Stack can’t Save Torres on Hudson County Freeholder Board

Torres

The cold war between the two most powerful Hudson County warlords got a little hotter this week as the Hudson County Democratic Organization apparently decided not to support the reelection of Freeholder Joel Torres.

Torres is seen as a strong ally of State Senator and Union City Mayor Brian Stack, and his removal may be yet another act of vengeance against Stack for having tried to take over the Democratic machine in Hudson County in 2018.

“Joel was a Stack pick three years ago,” said one prominent source. “He did whatever Stack wanted him to do and some of the other mayors weren’t comfortable with that.”

While there were other players in the so-called 2018 coup against Hudson County Executive Tom DeGise, most of those are too powerful to get even with in particular Stack, Jersey City Mayor Steven Fulop and Hoboken Mayor Ravi Bhalla.

“Joel when he came on did not get the kind of committee assignments that would allow him to build a network,” another source said. “He was seen as Stack’s man on the board.”

One excuse for his removal, of course, will be the fact that Torres has over the last three years voted against some administration proposals. But as several sources pointed out, other freeholders such as Bill O’Dea voted against the administration much more often and spoke out less frequently against the administration in public.

Torres came to the Freeholder board in 2016 from the politically troubled Jersey City Board of Education and was glad to get the lifeboat. But he may not have a political future if the HCDO goes against him.

The argument being made by some insiders on the HDCO is that Stack already got his picks for county register, a county undersheriff, and the recent replacement for Tilo Rivas as freeholder.

But the move is also seen as another sign that the endless warfare between Stack and state Senator and North Bergen Mayor Nicholas Sacco has heated up.

“This is a slap on the wrist against Stack,” said a third source. “Torres is vulnerable.”

County Executive Tom DeGise, Bayonne Mayor Jimmy Davis and Sacco all opposed Torres.

Because Torres is seen as a Stack guy, even Jersey City Mayor Fulop did not come to his defense.

But Fulop also appears to have mended political fences with Sacco and is apparently willing to let Sacco pull the HCDO strings in order to keep them from opposing Fulop in next year’s municipal race.

Although Fulop and Stack were once allies, reports suggest that the failed attempt to get Stack named as chair of the HDCO in 2018 may have caused permanent damage.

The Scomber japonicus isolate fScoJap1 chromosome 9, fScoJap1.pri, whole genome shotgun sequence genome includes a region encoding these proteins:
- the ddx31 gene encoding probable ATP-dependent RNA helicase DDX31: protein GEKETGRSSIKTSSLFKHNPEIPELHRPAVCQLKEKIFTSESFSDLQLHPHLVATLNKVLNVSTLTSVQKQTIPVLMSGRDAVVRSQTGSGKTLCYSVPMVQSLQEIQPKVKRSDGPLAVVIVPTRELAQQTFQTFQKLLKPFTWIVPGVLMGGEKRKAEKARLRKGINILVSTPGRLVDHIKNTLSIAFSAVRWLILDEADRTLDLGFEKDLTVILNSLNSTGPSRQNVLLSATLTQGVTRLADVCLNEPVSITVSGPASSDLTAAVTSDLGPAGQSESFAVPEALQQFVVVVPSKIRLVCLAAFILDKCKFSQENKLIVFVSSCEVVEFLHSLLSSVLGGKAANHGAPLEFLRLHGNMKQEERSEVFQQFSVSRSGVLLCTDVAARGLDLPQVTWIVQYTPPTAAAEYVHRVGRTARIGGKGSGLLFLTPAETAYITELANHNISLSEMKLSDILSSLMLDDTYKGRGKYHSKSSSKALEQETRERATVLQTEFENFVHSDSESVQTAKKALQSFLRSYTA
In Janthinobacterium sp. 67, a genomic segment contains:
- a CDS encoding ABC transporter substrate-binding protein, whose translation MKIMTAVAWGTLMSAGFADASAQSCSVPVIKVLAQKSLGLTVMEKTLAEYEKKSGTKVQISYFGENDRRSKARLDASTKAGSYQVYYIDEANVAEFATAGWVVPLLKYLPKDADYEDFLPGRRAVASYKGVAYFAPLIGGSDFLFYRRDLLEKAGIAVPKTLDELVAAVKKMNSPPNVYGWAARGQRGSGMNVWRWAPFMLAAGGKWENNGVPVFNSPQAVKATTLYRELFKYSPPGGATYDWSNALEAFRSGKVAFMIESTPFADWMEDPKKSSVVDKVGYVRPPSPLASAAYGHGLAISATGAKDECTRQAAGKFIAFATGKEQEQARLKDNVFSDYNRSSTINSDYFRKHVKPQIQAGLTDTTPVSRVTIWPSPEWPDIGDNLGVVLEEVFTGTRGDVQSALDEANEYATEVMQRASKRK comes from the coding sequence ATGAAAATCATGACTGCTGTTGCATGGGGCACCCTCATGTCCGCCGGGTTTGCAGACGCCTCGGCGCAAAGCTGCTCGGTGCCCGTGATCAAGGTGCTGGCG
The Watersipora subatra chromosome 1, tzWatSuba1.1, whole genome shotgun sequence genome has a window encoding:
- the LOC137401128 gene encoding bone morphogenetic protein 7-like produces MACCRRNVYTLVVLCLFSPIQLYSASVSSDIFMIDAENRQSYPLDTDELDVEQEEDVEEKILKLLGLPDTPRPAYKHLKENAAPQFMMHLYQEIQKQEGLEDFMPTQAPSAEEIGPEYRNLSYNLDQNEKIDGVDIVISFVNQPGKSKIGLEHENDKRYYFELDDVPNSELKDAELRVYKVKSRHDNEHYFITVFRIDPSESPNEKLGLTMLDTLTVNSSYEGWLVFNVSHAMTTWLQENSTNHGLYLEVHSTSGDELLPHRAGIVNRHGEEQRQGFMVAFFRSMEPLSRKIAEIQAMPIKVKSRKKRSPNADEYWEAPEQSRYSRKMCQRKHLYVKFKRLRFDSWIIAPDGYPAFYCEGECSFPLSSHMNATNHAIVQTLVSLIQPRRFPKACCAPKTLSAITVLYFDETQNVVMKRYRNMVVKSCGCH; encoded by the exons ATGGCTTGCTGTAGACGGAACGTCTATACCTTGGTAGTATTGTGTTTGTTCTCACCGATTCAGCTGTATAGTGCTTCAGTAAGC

Some believe – as apparently Stack does – that Fulop did not do enough to get out the committee vote on Stack’s behalf.

Only two freeholders over the last three decades have won reelection bids when opposed by the HCDO – O’Dea and Anthony Romano.

Both O’Dea and Romano have powerful political machines. Torres would have to rely largely on Stack – whose legislative district encompasses half of Jersey City but would not likely have the clout to beat the HCDO.

Torres faced with such opposition may choose not to run.

The HCDO will be announcing its endorsements shortly.

Freeholder Anthony Vainieri, who is likely to face no opposition, raked in cash at crowded fundraiser in West New York – anybody who is anybody in Democratic politics attended, although some questioned why the event was held at 4:30 p.m. on a Friday.

Stack and Bhalla also failed to get their way in the Hoboken freeholder seat currently occupied by Romano.

They apparently would have liked Hoboken Councilman Michael Russo to get the HCDO support over Romano.

But Stack and Bhalla have different reasons.

Stack dislikes Romano and has worked well with Russo in the past.

Bhalla, who has an uneasy alliance with Russo on the city council, would have liked to bump Russo up to the county and get to pick a more reliable Bhalla vote on the council. While Russo more or less won reelection last year without opposition from Bhalla, Russo is known to play both sides against the middle, giving his vote to whatever side he sees as politically advantageous.

Bhalla managed to get only one of his candidates elected to the council last year. This positions him badly for the 2021 election when he will face reelection.

He won in 2017 because Hoboken under his predecessor, Dawn Zimmer, had illuminated runoff elections, allowing him to win in a field of five candidates with less than 50 percent of the total votes cast.

His political opponents successfully got the runoff elections restored. This will force Bhalla to come up with more votes or find a lifeboat of his own, perhaps to higher office.

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